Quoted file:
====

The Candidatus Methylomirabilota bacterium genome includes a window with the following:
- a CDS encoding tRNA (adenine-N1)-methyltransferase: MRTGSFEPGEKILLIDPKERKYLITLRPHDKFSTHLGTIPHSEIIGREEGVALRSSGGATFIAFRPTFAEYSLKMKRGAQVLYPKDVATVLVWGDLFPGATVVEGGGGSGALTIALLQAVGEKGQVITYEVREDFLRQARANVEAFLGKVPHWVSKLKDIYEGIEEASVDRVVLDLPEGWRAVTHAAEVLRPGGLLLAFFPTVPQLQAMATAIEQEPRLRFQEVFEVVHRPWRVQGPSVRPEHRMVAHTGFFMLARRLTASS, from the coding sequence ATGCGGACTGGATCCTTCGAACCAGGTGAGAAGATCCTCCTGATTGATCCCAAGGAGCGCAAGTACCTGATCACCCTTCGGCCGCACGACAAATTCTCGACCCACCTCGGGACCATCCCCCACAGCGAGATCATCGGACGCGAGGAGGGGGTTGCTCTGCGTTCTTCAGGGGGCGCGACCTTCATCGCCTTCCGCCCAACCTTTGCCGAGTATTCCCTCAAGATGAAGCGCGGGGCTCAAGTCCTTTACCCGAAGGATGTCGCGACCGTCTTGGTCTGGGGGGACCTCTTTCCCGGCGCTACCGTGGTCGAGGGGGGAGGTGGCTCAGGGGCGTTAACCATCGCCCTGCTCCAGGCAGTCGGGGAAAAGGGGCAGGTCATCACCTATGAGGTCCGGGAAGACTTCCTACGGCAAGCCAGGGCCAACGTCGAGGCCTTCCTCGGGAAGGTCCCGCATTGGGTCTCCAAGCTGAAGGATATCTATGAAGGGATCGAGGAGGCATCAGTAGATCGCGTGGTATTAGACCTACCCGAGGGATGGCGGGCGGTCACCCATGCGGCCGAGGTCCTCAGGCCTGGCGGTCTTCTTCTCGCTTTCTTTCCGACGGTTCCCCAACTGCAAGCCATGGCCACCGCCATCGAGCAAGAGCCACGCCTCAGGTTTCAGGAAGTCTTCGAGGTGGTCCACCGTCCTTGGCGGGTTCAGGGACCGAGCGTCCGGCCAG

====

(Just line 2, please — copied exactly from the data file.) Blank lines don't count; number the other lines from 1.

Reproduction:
- a CDS encoding tRNA (adenine-N1)-methyltransferase: MRTGSFEPGEKILLIDPKERKYLITLRPHDKFSTHLGTIPHSEIIGREEGVALRSSGGATFIAFRPTFAEYSLKMKRGAQVLYPKDVATVLVWGDLFPGATVVEGGGGSGALTIALLQAVGEKGQVITYEVREDFLRQARANVEAFLGKVPHWVSKLKDIYEGIEEASVDRVVLDLPEGWRAVTHAAEVLRPGGLLLAFFPTVPQLQAMATAIEQEPRLRFQEVFEVVHRPWRVQGPSVRPEHRMVAHTGFFMLARRLTASS, from the coding sequence ATGCGGACTGGATCCTTCGAACCAGGTGAGAAGATCCTCCTGATTGATCCCAAGGAGCGCAAGTACCTGATCACCCTTCGGCCGCACGACAAATTCTCGACCCACCTCGGGACCATCCCCCACAGCGAGATCATCGGACGCGAGGAGGGGGTTGCTCTGCGTTCTTCAGGGGGCGCGACCTTCATCGCCTTCCGCCCAACCTTTGCCGAGTATTCCCTCAAGATGAAGCGCGGGGCTCAAGTCCTTTACCCGAAGGATGTCGCGACCGTCTTGGTCTGGGGGGACCTCTTTCCCGGCGCTACCGTGGTCGAGGGGGGAGGTGGCTCAGGGGCGTTAACCATCGCCCTGCTCCAGGCAGTCGGGGAAAAGGGGCAGGTCATCACCTATGAGGTCCGGGAAGACTTCCTACGGCAAGCCAGGGCCAACGTCGAGGCCTTCCTCGGGAAGGTCCCGCATTGGGTCTCCAAGCTGAAGGATATCTATGAAGGGATCGAGGAGGCATCAGTAGATCGCGTGGTATTAGACCTACCCGAGGGATGGCGGGCGGTCACCCATGCGGCCGAGGTCCTCAGGCCTGGCGGTCTTCTTCTCGCTTTCTTTCCGACGGTTCCCCAACTGCAAGCCATGGCCACCGCCATCGAGCAAGAGCCACGCCTCAGGTTTCAGGAAGTCTTCGAGGTGGTCCACCGTCCTTGGCGGGTTCAGGGACCGAGCGTCCGGCCAG